Cockroaches: Rid your home of cockroaches. In urban areas, being allergic to cockroaches is common and may make asthma worse.

Vacuum cleaners: Since vacuuming stirs-up fine dust particles, asthma patients should not do vacuuming. If you must, wear a mask and purchase a vacuum with a special HEPA (High Efficiency Particle) filter.

Sprays: Avoid (e.g., hair sprays)

Wood and kerosene stoves: The gases they give off are irritants.

Tobacco smoke: Do not smoke and avoid, wherever possible, second-hand smoke.

Humidifiers: They have been associated with molds that trigger allergies and should be avoided.
Removal of allergens and irritants Air conditioners: Using an air conditioner allows windows and doors to remain closed, thus reducing exposure to allergens, while also reducing indoor humidity. This is a good idea because suspended water particles often contain allergens.

Air cleaning devices: These can remove over 99% of breathable particles from the indoor environment. Some air cleaners clean the air electrostatically (ionizers), while others use mechanical (HEPA) filters.

Pharmacologic Management
For most asthmatics, pharmacologic management of asthma can be safe and effective, reducing symptoms, improving activity tolerance, preventing attacks and maintaining near normal lung function. Tailoring of individual regimens will depend on patient preferences, compliance issues, side-effects, convenience and cost.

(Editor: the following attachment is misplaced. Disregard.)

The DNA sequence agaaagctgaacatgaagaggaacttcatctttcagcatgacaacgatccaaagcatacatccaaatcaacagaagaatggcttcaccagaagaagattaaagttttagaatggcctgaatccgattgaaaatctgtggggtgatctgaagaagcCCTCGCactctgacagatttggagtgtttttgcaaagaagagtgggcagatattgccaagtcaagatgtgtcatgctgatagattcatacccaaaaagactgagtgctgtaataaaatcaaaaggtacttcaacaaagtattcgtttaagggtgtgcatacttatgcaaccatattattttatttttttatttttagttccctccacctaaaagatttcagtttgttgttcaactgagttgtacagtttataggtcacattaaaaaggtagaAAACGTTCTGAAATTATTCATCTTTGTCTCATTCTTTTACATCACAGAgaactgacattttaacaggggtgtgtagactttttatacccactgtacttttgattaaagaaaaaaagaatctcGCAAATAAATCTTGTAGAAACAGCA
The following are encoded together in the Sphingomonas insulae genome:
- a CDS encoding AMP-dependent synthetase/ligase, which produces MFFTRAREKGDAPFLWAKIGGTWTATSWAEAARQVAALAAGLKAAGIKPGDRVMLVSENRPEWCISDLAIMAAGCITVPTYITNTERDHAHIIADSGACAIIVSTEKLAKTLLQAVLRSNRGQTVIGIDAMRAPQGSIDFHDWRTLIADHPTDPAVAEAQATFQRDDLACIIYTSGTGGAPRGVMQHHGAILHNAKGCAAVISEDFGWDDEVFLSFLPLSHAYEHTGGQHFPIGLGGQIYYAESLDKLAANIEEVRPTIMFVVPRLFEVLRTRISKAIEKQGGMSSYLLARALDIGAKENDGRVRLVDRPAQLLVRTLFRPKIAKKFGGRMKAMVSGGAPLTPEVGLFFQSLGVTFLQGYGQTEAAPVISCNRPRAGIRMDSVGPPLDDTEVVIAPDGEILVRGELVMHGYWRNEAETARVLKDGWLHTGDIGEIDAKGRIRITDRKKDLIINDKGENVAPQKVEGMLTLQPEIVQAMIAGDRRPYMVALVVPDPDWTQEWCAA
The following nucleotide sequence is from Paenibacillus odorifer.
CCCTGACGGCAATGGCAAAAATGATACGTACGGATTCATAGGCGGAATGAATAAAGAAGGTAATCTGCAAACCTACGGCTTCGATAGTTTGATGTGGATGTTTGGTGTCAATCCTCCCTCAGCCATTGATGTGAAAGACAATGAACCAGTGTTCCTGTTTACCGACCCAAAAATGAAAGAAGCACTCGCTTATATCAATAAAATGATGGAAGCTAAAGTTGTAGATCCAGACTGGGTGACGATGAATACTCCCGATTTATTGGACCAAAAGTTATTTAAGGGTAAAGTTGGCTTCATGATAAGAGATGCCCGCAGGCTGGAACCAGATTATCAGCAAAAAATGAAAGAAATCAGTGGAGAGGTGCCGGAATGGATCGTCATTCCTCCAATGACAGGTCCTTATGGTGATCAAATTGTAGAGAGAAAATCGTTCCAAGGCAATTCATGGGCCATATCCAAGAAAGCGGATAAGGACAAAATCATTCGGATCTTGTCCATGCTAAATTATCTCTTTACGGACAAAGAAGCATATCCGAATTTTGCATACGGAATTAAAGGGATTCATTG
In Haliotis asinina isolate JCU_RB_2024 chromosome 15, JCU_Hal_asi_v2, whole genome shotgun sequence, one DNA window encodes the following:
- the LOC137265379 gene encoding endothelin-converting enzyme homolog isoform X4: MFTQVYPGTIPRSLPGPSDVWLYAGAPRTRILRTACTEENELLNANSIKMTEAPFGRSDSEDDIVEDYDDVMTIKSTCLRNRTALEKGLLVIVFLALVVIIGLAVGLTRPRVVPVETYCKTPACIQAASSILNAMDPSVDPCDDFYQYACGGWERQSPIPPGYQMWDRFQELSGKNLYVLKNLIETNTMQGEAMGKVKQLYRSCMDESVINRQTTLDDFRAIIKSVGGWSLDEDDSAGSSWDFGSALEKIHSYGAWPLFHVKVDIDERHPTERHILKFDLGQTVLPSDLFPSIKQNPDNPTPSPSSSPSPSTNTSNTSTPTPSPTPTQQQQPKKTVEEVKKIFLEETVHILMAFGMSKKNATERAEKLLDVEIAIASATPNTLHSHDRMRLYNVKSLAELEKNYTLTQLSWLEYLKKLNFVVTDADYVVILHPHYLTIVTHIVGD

The two main therapeutic classes of drugs for asthma are anti-inflammatory agents and bronchodilators. Anti-inflammatory agents reduce airway swelling and mucous secretion, while bronchodilators relax airway constriction.

Anti-inflammatory Agents
For the treatment of acute short-term asthma flare-ups, I usually administer a short course (7-14 days) of oral or injected steroids. Corticosteroids (Table 1) are the most effective/reliable anti-inflammatory agents. A steroid burst, over one to two weeks, is usually effective in treating severe acute flare-ups (e.g., prednisone 40 to 80 mg daily in adults or 1-2 mg/kg in children initially, which may be followed by tapering).